UNIVERSITY NEWS LAST UPDATED : 20 NOVEMBER 2020
A leading music industry expert from BCU has called for the Government and music industry to work together to fight the twin threats of Covid-19 and Brexit, following the release of figures showing strong growth for the sector before the pandemic hit.
Dr Matt Grimes, course leader for BA (Hons) Music Industries and a member of UK Music’s Music Academic Partnership (MAP), warned that the UK’s music industries were now facing “the biggest existentialist crisis in history" and that year-on-year growth recorded in this year’s Music By Numbers report was likely to be significantly damaged by both the pandemic and new legislation following the UK’s exit from the EU.
Music By Numbers is the flagship annual economic study by UK Music and its members, and it showed that the UK music industry continued to grow across every sector during 2019 – but these figures do not reflect the devastating impact of Covid-19 just weeks later in early 2020.
The key facts in Music By Numbers 2020 include:
- The UK music industry contributed £5.8 billion to the UK economy in 2019 – up 11% from £5.2 billion in 2018.
- Employment in the industry hit an all-time high of 197,168 in 2019 – an increase of 3% from 190,935 in 2018.
- The total export revenue of the music industry was £2.9 billion in 2019 – up 9% from £2.7 billion in 2018.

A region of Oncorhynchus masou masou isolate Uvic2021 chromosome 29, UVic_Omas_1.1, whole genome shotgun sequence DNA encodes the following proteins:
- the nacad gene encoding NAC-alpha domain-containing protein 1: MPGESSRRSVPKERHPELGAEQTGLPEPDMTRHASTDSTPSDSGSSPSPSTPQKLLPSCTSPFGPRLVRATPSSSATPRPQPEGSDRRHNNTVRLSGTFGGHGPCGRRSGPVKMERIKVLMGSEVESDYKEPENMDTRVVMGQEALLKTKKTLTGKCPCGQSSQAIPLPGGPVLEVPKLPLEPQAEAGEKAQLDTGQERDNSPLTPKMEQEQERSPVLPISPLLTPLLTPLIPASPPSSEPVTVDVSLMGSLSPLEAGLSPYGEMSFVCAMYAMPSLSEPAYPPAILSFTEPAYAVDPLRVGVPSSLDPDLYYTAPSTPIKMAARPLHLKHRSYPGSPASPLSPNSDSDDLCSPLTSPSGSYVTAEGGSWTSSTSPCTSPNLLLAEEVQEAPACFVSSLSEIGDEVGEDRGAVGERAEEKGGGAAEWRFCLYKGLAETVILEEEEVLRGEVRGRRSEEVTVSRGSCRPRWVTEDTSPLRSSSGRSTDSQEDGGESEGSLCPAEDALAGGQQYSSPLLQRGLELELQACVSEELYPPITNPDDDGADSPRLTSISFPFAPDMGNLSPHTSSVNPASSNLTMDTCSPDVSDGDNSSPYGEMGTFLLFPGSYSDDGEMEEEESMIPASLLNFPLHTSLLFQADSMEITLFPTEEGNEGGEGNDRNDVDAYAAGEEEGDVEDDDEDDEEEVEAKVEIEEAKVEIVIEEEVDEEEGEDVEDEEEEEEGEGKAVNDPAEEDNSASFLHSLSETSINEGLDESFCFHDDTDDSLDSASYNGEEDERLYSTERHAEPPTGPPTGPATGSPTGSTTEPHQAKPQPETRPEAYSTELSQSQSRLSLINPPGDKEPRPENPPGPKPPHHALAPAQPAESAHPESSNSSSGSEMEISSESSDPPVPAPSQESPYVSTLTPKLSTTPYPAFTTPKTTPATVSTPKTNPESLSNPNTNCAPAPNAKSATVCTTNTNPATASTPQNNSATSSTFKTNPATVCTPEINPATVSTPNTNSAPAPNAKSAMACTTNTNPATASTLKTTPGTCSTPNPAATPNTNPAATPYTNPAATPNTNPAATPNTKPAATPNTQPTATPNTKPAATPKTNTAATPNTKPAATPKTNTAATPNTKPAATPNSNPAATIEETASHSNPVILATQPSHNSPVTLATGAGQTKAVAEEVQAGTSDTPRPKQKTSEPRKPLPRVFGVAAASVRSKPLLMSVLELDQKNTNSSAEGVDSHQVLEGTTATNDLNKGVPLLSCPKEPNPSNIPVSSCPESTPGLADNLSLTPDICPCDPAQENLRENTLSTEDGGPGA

- In addition to the industry’s direct economic contribution, music tourism alone contributed £4.7 billion in terms of spending to the UK economy in 2019 – up 6% from £4.5 billion in 2018.
Dr Grimes said government action should include a simplified system to enable the continuation of reciprocal artistic exchange between the UK and EU, a post-Brexit copyright framework, international trade support that further develops the UK music industries, sector-specific tax incentives, and investment in music education.
He said: “Among the headlines from UK Music’s latest report is a stark reminder of the music industries’ importance.
“The music industry is critical to the UK’s post Covid-19 recovery. It may well have to mutate to survive and new models of music production, distribution and consumption may well emerge from a post Covid-19 music industries. Models we hope will be able to sustain and grow what is a key national asset.”